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kafka-topics.sh --bootstrap-server localhost:9092 --create --topic employee-salary \ --partitions 1 --replication-factor 1 \ --config cleanup.policy=compact \ --config min.cleanable.dirty.ratio=0.001 \ --config segment.ms=5000
Describe the topic to make sure the configurations have been applied correctly.
Start a Kafka console consumer.
Use the following command to show both the key and value, separated by a comma.
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kafka-console-consumer.sh --bootstrap-server localhost:9092 \ --topic employee-salary \ --from-beginning \ --property print.key=true \ --property key.separator=,
Launch another shell to create a Kafka console producer. We want to send keys for the messages. The separator between the key and the value is a comma.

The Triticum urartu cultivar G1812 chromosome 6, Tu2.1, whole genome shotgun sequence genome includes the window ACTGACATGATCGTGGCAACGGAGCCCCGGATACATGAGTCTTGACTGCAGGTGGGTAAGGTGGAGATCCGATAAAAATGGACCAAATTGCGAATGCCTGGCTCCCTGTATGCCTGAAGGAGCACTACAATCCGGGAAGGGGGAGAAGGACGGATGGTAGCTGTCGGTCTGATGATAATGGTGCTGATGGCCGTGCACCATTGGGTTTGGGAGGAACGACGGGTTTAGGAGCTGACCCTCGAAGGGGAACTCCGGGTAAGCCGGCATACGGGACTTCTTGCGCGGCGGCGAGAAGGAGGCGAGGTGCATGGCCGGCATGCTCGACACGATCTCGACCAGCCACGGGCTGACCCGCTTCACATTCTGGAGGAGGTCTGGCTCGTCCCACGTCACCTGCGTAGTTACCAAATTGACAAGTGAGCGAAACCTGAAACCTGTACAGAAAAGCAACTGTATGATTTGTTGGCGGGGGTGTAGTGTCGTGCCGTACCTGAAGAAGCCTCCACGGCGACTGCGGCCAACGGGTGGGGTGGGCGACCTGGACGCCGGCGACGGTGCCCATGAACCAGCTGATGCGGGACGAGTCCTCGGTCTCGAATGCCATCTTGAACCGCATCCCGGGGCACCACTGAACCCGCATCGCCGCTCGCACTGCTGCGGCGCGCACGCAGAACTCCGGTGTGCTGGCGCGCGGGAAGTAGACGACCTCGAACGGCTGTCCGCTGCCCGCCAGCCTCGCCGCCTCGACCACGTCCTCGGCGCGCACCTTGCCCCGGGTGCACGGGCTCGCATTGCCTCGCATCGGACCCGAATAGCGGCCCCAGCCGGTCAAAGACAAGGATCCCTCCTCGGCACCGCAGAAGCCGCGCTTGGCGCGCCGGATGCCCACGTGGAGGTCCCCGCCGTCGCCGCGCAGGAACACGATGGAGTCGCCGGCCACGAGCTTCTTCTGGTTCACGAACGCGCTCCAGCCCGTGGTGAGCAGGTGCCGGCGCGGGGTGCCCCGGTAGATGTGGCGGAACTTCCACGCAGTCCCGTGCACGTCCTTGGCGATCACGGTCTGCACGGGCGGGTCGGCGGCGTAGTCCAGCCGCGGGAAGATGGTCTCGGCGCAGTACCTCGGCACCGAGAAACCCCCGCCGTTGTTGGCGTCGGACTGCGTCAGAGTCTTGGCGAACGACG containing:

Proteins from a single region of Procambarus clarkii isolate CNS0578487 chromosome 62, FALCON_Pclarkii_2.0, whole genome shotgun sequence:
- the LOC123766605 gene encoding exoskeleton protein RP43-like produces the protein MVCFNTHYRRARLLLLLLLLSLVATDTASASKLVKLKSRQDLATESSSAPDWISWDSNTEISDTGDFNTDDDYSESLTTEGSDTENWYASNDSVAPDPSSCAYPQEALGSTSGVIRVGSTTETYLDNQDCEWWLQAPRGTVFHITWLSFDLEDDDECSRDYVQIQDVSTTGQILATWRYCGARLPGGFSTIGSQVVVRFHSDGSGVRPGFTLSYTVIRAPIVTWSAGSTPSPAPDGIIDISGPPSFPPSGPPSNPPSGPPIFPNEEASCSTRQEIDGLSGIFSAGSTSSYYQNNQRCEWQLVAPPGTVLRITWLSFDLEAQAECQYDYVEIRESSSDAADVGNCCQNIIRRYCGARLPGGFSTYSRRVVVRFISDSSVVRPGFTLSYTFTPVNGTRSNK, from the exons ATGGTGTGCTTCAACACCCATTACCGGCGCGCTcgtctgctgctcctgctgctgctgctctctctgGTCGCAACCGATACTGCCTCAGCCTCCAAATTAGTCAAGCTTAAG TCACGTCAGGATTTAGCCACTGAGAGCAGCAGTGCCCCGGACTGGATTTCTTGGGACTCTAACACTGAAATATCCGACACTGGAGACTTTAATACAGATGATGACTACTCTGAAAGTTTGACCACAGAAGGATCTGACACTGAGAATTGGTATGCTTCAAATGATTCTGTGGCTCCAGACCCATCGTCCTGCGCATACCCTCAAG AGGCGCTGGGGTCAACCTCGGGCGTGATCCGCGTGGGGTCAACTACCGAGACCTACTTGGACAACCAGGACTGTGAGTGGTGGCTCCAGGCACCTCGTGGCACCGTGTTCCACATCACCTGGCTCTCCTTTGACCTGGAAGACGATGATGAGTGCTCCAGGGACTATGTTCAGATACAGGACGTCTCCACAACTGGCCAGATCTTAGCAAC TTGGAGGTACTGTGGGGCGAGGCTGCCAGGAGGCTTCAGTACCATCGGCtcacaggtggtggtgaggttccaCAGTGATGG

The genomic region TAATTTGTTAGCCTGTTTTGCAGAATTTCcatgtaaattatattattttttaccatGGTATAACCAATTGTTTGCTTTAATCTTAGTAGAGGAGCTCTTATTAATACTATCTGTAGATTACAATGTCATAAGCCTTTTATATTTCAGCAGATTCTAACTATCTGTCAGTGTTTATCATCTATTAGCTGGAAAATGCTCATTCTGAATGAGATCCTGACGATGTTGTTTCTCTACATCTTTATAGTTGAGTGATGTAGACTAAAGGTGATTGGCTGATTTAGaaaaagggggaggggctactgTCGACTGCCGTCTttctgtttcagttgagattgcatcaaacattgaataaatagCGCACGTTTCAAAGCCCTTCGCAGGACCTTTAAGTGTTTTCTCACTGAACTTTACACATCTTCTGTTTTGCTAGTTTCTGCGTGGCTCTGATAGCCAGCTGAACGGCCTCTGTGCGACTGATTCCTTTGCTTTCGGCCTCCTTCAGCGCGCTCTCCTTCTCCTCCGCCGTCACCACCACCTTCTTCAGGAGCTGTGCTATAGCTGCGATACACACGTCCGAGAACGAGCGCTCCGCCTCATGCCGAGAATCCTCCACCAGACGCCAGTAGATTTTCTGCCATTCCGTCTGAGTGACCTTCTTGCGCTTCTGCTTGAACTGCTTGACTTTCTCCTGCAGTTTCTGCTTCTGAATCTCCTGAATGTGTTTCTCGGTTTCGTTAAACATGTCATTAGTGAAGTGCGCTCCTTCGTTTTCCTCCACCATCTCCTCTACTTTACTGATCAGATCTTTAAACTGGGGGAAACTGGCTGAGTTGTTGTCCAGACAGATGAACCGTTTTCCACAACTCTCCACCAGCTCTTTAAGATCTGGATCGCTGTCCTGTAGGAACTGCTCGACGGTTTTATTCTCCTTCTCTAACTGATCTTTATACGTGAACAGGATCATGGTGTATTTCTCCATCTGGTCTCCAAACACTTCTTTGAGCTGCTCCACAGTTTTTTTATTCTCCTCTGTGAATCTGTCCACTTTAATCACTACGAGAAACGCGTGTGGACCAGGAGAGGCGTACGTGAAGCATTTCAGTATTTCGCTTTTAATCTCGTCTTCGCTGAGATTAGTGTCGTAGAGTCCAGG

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kafka-console-producer.sh --bootstrap-server localhost:9092 \ --topic employee-salary \ --property parse.key=true \ --property key.separator=,
Produce a few messages with duplicate keys. In the first message shown below, the key is
Mark and the value is
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Patrick,salary: 10000 Lucy,salary: 20000 Bob,salary: 20000 Patrick,salary: 25000 Lucy,salary: 30000 Patrick,salary: 30000
Wait a minute, and produce a few more messages (it could be the same messages)
Stop the Kafka console consumer and start a new one. We are fetching all the messages from the beginning. We'll see only the unique keys with their corresponding latest values.
Log compaction will take place in the background automatically. We cannot trigger it explicitly. However, we can control how often it is triggered with the log compaction properties.
Conduktor & Kafka Log Compaction